Does every person’s vote count?
Researchers reveal the ways the US election system is under threat – only one of which has anything to do with Russia.
Republican candidate for Georgia’s Sixth District congressional seat Karen Handel declares victory with her husband Steve.
AP Photo/John Bazemore
But there's little evidence the high spending changed any minds, says a political scientist who lives in the district.
People pass posters of Serbian prime minister Aleksandar Vucic, in Novi Sad, Serbia March 18, 2017.
Serbians go to poll on April 2. Will the country's trend of illiberalism and authoritarianism continue its three-year run?
There is no perfect voting rule for three or more options.
Shutterstock/Constantin Stanciu shutterstock
Kenneth Arrow, the Nobel prize winner who died last month, showed us there is no perfect voting rule. So how does his theory work?
Protesters hold up signs during a march and rally against Donald Trump in Los Angeles, California.
A grassroots opposition movement against the Donald Trump presidency is growing. The question is can it be harnessed into globalised sanctions campaign?
Facebook has received a lot of scrutiny since the presidential election.
Even if fake articles could be curbed and filtered news modified, there's something built into Facebook's anatomy that foments partisan rage.
Depending on old technology.
Where problems arose, voting was generally able to keep going smoothly. But those failures serve as a warning of how bad things could get if we don't replace our voting machines soon.
It starts by making a plan.
As Election Day approaches, candidates in races across the country will be doing everything they can to get out the vote – including turning to behavioral science.
How secure is your vote?
Hands with votes illustration via shutterstock.com
While voter fraud - despite recent allegations - is rare, how do we ensure the ballots we cast are counted accurately? If so, how? Our experts offer background and insight.
African-American children gather around a voter registration sign.
Laws that restrict who can vote are facing challenges in several states. A historian explains how people mobilized against voting restrictions of the 1960s, and why their strategy is still important.
By hand: voters use paper and pencil to cast their ballots in the 2016 Australian federal election.
There's something about seeing the ballot process take place – the vote, the count – that inspires confidence. That wouldn't be the same with any electronic voting system.
Trump speaks at the Lincoln Memorial. How would Lincoln respond?
In the 1850s, an influx of immigrants incited xenophobia in Americans. How did Abraham Lincoln, the GOP's first president, react to the angry mood? A Civil War historian tells the tale.
One balloting machine for all voters: universal design is accessible for everyone, with or without disabilities.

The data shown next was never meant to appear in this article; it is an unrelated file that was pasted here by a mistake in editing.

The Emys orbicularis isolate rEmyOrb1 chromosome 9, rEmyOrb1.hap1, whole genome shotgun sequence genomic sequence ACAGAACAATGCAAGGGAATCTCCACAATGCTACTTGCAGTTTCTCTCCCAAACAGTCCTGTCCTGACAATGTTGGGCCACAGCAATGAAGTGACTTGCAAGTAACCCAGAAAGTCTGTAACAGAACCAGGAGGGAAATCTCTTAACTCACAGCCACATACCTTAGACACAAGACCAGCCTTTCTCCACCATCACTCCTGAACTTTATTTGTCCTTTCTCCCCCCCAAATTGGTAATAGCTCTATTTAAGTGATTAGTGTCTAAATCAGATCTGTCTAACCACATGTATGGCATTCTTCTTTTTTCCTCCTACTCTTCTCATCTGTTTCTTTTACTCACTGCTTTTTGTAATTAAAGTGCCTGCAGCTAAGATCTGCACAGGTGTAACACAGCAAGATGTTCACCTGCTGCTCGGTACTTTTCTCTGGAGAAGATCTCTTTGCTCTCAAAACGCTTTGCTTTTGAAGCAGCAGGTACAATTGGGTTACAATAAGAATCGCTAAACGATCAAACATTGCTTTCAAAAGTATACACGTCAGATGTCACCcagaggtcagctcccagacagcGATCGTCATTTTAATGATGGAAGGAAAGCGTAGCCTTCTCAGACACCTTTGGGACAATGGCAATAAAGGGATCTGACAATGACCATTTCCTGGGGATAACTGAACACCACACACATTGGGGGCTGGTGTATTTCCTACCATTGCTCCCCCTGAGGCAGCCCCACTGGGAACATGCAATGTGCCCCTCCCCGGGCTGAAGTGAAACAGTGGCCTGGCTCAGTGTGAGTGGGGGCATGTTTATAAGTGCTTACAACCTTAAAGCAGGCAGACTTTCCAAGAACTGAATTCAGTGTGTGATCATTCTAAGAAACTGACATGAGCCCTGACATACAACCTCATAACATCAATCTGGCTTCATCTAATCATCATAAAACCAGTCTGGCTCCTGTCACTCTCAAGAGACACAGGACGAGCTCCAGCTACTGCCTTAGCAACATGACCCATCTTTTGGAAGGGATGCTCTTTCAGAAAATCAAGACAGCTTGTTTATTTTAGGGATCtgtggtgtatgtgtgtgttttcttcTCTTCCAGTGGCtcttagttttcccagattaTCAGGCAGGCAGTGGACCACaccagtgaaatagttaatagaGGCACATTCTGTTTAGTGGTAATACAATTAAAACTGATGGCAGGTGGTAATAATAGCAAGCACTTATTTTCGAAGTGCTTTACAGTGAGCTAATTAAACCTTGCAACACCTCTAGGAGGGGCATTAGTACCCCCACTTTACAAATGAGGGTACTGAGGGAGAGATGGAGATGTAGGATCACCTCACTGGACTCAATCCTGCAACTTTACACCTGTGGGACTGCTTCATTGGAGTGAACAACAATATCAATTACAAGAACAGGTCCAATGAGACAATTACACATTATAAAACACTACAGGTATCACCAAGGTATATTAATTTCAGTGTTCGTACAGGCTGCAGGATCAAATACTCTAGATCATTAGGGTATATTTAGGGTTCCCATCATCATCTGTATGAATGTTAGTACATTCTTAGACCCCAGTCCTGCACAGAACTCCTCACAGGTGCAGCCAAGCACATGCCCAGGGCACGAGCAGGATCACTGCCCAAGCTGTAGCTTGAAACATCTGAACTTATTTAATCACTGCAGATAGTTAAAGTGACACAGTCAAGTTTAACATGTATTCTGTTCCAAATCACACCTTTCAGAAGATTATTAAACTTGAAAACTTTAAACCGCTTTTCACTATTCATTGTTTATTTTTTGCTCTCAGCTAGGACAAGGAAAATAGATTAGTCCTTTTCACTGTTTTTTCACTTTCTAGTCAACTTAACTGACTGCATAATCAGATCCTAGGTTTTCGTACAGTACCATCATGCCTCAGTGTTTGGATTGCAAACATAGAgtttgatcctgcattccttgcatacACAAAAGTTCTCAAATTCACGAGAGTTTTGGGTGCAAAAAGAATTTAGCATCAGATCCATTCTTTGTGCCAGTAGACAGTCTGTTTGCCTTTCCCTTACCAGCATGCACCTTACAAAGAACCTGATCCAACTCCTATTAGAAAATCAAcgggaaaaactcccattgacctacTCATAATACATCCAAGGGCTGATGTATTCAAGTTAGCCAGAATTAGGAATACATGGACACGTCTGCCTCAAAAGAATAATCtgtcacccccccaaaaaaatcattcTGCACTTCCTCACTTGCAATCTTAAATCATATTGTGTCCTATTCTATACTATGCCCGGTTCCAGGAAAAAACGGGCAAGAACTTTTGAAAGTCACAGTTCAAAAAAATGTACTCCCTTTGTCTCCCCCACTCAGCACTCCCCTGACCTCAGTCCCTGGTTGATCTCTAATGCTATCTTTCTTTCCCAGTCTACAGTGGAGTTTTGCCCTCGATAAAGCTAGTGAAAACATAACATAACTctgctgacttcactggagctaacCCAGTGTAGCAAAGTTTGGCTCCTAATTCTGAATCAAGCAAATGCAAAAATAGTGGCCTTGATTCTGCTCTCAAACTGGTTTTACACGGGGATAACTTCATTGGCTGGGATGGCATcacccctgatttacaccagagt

University of Florida
In 2012, nearly one-third of voters with a disability had trouble voting. A 2002 law was supposed to fix this problem. New technology may have the answer at last.
Old enough to break down? Electronic voting machines.
Decade-old computer equipment underpins the country's most important civic process. What happens when it breaks down?
Riot police detain a supporter of Forum for Democratic Change, Uganda’s leading opposition party, as they break up a campaign procession.
The heavy-handed tactics used by Uganda's authorities during the 2016 elections have raised questions about a return to an oppressive past.
Opposing a candidate is more confidence-building, and action-driving, than supporting one.
Opposition inspires more confidence in one's position than support and also helps to turn judgments into actions. This helps explain why attack ads are a crucial tool in politicians' arsenals.
Mark Butler talks about climate change, ETS, an early election, and much more.
Michelle Grattan talks to Labor environment spokesman Mark Butler about climate change, an ETS, the possibility of an early election, the ALP national conference and much more.
Prof John Curtice keeping us all right.
The man who stayed cool when the exit poll was completely at odds with what every other poll was saying.
Omar al-Bashir – the people’s choice (for what that’s worth)
Despite an African Union report warning the election would not be fair, the vote looks set to extend Omar al-Bashir's 26-year rule.
Frank Bainimarama has pulled off the unlikely feat of making the transition from military coup leader in 2006 (above) to Fiji’s democratically elected prime minister in Wednesday’s election.
This was the way it was meant to be, at least in the eyes of Fiji’s self-appointed prime minister and self-styled rear-admiral, Frank Bainimarama. The 2014 election, the country’s first since his 2006…